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State v. Degele

Supreme Court of Montana

September 4, 2018

STATE OF MONTANA, Plaintiff and Appellee,
v.
DANIEL JOSEPH DEGELE, Defendant and Appellant.

          Submitted on Briefs: August 15, 2018

          APPEAL FROM: District Court of the Thirteenth Judicial District, In and For the County of Yellowstone, Cause No. DC 14-1008 Honorable Russell C. Fagg, Presiding Judge

          For Appellant: Chad Wright, Appellate Defender, Moses Okeyo, Assistant Appellate Defender, Helena, Montana

          For Appellee: Timothy C. Fox, Montana Attorney General, Tammy A. Hinderman, Assistant Attorney General, Helena, Montana Scott D. Twito, Yellowstone County Attorney, Julie Mees, Deputy County Attorney, Billings, Montana

          OPINION.

          Jim Rice Justice

         ¶1 Pursuant to Section I, Paragraph 3(c), Montana Supreme Court Internal Operating Rules, this case is decided by memorandum opinion and shall not be cited and does not serve as precedent. Its case title, cause number, and disposition shall be included in this Court's quarterly list of non-citable cases published in the Pacific Reporter and Montana Reports.

         ¶2 Daniel Joseph Degele (Degele) appeals the sentence imposed by the Thirteenth Judicial District Court, Yellowstone County, after he pleaded guilty to two counts of felony sexual intercourse without consent. We affirm in part, reverse in part, and remand for correction of the judgment.

         ¶3 Degele's then six-year-old niece reported that Degele penetrated her vagina with his finger in June 2013, causing pain. Degele denied this, though he later admitted he had touched her vagina. In November 2013, Degele's twenty-three-month-old daughter was brought to the emergency room with a bloody diaper. Degele eventually admitted he had penetrated her vagina and anus with his penis, offering that he was "possessed" or "forced" by a "demon" or an "evil force." Degele caused significant injury during the assault. His daughter was flown to Denver for emergency surgery and will suffer permanent complications. Degele was originally charged with felony sexual assault for touching his niece, and two counts of felony sexual intercourse without consent (SIWOC) for his assaults upon his daughter.

         ¶4 As part of a plea agreement, Degele pled guilty to the two counts of SIWOC, in exchange for dismissal of the sexual assault charge involving his niece and the State's sentencing recommendation of concurrent one-hundred-year sentences, with sixty years suspended, for each count. The District Court ordered a psychosexual and mental health evaluation of Degele, who was admitted to the Forensic Mental Health Facility (FMHF) at the Montana State Hospital. Degele was diagnosed with pedophilia, schizophrenia, and developmental deficiencies.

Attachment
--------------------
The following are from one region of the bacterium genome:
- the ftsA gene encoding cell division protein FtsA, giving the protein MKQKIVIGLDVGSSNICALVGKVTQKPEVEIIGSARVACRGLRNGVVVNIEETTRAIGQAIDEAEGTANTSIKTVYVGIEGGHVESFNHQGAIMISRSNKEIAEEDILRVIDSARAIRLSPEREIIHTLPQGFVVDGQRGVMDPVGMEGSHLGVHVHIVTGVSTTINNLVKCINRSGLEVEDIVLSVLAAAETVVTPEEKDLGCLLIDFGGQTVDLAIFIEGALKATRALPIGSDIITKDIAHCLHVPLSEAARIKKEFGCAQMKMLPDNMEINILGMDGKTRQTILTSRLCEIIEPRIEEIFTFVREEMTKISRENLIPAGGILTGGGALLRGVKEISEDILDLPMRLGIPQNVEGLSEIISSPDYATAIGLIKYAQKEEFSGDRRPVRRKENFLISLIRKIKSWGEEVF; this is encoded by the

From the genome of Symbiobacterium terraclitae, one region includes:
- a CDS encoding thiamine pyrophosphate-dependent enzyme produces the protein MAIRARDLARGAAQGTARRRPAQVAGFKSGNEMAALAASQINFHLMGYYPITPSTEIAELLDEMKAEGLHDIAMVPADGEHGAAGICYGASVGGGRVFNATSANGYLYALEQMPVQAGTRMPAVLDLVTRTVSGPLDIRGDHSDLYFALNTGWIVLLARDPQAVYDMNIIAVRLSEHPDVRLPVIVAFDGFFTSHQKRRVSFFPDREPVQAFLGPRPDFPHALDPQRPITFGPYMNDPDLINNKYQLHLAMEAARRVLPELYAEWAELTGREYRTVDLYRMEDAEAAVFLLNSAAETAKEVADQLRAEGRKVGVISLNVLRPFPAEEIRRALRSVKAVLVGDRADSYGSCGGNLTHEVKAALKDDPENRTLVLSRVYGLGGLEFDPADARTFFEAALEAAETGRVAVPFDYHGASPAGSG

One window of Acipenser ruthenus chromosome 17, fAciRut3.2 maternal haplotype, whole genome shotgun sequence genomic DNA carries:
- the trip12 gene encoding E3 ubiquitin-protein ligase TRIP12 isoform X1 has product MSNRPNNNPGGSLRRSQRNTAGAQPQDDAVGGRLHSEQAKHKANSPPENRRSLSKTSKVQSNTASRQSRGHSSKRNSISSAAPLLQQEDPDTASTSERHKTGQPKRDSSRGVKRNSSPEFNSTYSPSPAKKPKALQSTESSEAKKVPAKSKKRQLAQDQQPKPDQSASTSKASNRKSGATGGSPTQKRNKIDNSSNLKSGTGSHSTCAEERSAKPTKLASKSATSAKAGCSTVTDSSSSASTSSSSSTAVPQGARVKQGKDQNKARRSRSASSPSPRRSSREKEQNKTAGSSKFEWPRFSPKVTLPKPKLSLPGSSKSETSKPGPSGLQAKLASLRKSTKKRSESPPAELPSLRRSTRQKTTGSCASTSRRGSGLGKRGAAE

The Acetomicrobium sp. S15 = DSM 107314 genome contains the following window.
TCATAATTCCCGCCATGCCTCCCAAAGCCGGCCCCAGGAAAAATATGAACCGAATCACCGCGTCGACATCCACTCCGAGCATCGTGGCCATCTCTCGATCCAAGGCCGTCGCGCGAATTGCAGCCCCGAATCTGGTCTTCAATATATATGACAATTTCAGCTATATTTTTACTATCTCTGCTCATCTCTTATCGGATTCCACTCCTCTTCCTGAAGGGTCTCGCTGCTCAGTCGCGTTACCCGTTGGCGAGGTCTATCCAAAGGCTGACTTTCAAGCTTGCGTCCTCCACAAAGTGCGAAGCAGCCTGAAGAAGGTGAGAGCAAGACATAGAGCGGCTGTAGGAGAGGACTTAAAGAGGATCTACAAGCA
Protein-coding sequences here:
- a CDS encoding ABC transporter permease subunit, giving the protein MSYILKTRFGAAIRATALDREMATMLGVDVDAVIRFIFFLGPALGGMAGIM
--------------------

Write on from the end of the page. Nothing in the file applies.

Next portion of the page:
¶5 At the sentencing hearing, Dr. Virginia Hill, a psychiatrist at Montana State Hospital, opined that Degele was psychotic at the time of the crime against his daughter, that his experience of "voices and demons contributed to his compromised capacity to conform his behavior to the requirement of the law," and that his capacity to appreciate the criminality of his behavior was also compromised, though not as severely. Dr. Hill acknowledged Degele's case was a difficult one, given some indication that Degele was exaggerating his symptoms, but nonetheless offered these conclusions to a reasonable degree of medical certainly. Dr. Hill recommended Degele be committed to the Director of the Department of Public Health and Human Services (DPHHS) on a "guilty but mentally ill" sentence, with initial placement at FMHF. Dr. Hill noted her assumption that "Jessica's Law" would apply to Degele, meaning he would not be eligible for parole for twenty-five years. See § 45-5-503(4)(a)(i), MCA (2013). She also explained that the Director of DPHHS could ultimately transfer Degele to the Montana State Prison upon certain statutory findings, though she indicated such a transfer would not be common.

         ¶6 The prosecutor made a sentencing recommendation in accordance with the plea agreement, including that Degele be committed to the Director of DPHHS for a "guilty but mentally ill" placement. The prosecutor urged that, if Degele became medically stabilized, he should be transferred to the Montana State Prison for the remainder of his term. The prosecutor also noted that Jessica's Law applied, meaning Degele would not be eligible for parole for twenty-five years.

         ¶7 Degele's counsel likewise recommended that Degele be committed to the Director of DPHHS, but urged the Court to allow DPHHS to determine when Degele could be released. Defense counsel also argued that, because this was a commitment to DPHHS, the mandatory minimum sentence need not apply, including the twenty-five-year restriction upon parole eligibility.

         ¶8 At the conclusion of the hearing, the District Court expressed its substantial concerns about Degele's crimes and his victims, reasoning:

[Y]ou have changed two lives forever. They will never be the same, and that's for the rest of their life. On top of that you've changed two families forever through your action, and truthfully I've been at this job for almost 22 years, and this is, if not the most atrocious, certainly one of the most atrocious crimes that I have been a part of. . . . Mr. ...

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